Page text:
The American Society of Clinical Oncology (ASCO) has launched a new clinical journal, JCO Clinical Cancer Informatics (JCO CCI), to advance the field of clinical cancer informatics. JCO CCI, an online-only journal, publishes clinically relevant research based on biomedical informatics methods and processes applied to cancer-related data, information, and images. The interest of a collaboration between ASCO and IMIA to promote each other’s informatics offerings was then obvious, and we are pleased to announce the introduction of a new Yearbook section entitled “Cancer Informatics” beginning in 2018. We welcome in the Yearbook editorial committee the two section editors of this new section, Dr. Debra Patt (founding Editor-in-Chief of ASCO’s JCO Clinical Cancer Informatics) and Dr. Jeremy Warner from Vanderbilt University.


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A New Editorial Committee

For the 2017 edition, the Yearbook team has been renewed with two new editors Lina F. Soualmia, PhD, who is an Assistant Professor at the French University of Rouen, France (she is not new in the editorial committee since she has been serving as a section editor of the Yearbook since 2013), and John H. Holmes, PhD, FACE, FACMI, who is a Professor of Medical Informatics in Epidemiology, at the Perelman School of Medicine at the University of Pennsylvania. We are also very pleased that Martina Hutter, who has served as the Yearbook Editorial Assistant since 2000, and was planning to leave the Yearbook, has relented and accepted to remain in charge of the typesetting of all the articles of the Yearbook. We are also happy to welcome Adrien Ugon, PhD, Assistant Professor at ESIEE (School of Engineers in Electronics and Electrical Engineering), who managed the selection of best papers. Brigitte Séroussi who used to be editor is now also the IMIA Vice President for Services.

Undoubtedly so much change will require that every one reuses previous data and learns from experience! We are convinced that the new team will bring some fresh blood with new ideas, new perspectives, and new skills to make the Yearbook even more successful.


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The International Academy of Health Sciences Informatics

IMIA has decided to create an International Academy of Health Sciences Informatics (IAHSI). The Academy will serve as an honor society that recognizes expertise in biomedical and health informatics internationally. As an international forum for peers in biomedical and health informatics, the Academy will play an important role in exchanging knowledge, providing education and training, and producing policy documents, e.g., recommendations and position statements. Leaders in health informatics worldwide have been selected through a multistep election process led by Drs. Ted Shortliffe and Patrice Degoulet, as well as IMIA’s President Dr. Hyeoun-Ae Park and President-Elect Dr. Christoph U. Lehmann. This edition of the Yearbook provides a presentation of IAHSI as well as the description of the inaugural class of IAHSI members.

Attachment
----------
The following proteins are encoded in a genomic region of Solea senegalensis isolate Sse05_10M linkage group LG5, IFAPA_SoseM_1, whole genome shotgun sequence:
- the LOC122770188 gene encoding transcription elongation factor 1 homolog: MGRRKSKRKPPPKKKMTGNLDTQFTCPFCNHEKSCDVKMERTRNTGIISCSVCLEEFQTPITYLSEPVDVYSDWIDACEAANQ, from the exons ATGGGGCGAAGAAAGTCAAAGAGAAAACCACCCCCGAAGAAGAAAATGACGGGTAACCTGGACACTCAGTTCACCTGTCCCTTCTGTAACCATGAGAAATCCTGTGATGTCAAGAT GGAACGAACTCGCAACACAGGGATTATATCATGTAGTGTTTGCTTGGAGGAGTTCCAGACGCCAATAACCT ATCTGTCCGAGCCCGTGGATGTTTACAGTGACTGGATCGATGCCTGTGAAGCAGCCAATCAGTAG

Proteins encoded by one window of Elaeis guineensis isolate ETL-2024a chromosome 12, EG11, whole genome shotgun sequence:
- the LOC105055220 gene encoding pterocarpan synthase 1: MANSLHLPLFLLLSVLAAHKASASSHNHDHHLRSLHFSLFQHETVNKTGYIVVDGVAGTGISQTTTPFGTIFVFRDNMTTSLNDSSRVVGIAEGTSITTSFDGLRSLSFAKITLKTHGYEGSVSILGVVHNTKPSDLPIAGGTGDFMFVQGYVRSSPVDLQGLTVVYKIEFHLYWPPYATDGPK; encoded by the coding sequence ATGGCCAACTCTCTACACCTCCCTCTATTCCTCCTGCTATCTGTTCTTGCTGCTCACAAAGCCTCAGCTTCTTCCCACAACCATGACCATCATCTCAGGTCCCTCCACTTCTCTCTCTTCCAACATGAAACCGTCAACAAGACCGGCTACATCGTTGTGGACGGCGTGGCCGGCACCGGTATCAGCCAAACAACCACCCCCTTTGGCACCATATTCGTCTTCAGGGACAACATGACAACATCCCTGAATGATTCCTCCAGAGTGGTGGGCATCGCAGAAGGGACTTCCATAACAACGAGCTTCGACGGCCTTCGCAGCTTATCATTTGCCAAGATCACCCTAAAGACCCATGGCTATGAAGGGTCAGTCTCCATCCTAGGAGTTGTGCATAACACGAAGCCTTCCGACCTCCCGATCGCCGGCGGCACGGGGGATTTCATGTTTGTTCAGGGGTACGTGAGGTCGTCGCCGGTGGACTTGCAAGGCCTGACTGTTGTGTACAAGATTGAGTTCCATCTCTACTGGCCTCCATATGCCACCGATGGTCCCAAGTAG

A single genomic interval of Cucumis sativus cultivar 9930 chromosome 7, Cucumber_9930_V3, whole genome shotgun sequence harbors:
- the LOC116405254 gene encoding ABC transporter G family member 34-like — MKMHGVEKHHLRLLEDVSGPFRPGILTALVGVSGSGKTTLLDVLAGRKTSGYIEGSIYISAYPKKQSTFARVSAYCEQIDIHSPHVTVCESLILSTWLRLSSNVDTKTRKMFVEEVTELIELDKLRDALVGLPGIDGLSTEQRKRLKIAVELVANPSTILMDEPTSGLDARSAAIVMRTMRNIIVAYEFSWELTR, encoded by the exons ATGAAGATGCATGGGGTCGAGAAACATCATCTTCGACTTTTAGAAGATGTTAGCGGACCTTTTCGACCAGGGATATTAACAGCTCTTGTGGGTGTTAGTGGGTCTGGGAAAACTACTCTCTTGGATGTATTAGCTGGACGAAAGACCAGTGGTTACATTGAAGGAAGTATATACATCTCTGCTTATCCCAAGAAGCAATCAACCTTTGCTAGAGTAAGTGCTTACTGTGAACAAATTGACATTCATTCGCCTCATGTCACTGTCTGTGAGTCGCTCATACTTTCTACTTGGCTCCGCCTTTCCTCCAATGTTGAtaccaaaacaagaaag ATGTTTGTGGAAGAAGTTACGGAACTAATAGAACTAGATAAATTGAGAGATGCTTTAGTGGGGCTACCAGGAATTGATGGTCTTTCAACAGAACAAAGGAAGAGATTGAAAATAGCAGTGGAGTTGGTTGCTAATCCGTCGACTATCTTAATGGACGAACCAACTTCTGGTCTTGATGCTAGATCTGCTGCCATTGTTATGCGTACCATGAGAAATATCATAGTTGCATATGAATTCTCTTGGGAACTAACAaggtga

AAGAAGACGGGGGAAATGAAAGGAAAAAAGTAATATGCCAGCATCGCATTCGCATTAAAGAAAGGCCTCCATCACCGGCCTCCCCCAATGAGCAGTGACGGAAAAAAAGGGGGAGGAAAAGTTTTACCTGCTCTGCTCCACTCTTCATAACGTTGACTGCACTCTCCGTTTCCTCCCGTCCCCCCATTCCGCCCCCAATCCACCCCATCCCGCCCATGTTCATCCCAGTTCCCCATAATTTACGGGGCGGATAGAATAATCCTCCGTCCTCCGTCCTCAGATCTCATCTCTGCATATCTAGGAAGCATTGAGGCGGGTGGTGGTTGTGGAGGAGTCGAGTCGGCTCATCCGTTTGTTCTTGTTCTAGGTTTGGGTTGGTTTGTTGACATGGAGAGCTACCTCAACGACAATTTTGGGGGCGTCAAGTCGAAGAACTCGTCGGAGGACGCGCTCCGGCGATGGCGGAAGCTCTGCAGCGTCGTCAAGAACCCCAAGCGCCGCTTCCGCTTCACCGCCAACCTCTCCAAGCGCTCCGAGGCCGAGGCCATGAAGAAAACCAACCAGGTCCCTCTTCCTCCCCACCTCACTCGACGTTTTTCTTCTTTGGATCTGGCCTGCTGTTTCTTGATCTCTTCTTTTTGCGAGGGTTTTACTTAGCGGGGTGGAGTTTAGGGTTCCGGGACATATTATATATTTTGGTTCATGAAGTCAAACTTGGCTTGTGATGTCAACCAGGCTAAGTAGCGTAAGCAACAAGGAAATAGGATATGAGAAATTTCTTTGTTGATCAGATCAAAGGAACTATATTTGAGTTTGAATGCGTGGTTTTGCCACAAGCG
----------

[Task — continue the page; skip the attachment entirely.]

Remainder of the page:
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A New Anniversary: IMIA is 50!

IMIA was originally established in 1967 as the Technical Committee 4 of the International Federation for Information Processing (IFIP). In 1979, IFIP-TC4 evolved from a Special Interest Group to its current status as a fully independent organization under the leadership of Professor Francois Grémy and became the direct precursor of IMIA. At the meeting of the IMIA Board in 2009 in Hiroshima, an IMIA 50th Anniversary History Project was approved. A Taskforce was organized under the direction of Dr. Casimir Kulikowski and the IMIA History Working Group (WG) was approved in 2014 to document and write about the history of the field and its organizations. This edition of the Yearbook includes a paper that describes how the IMIA History WG arose and developed, including its meetings and projects, leading to the forthcoming 50th Anniversary of IMIA that will be celebrated in 2017 at the World Congress of Medical Informatics in China (MEDINFO 2017). After the 25th Anniversary of the Yearbook celebrated in 2016, let’s come to Hangzhou for MEDINFO 2017 and celebrate IMIA!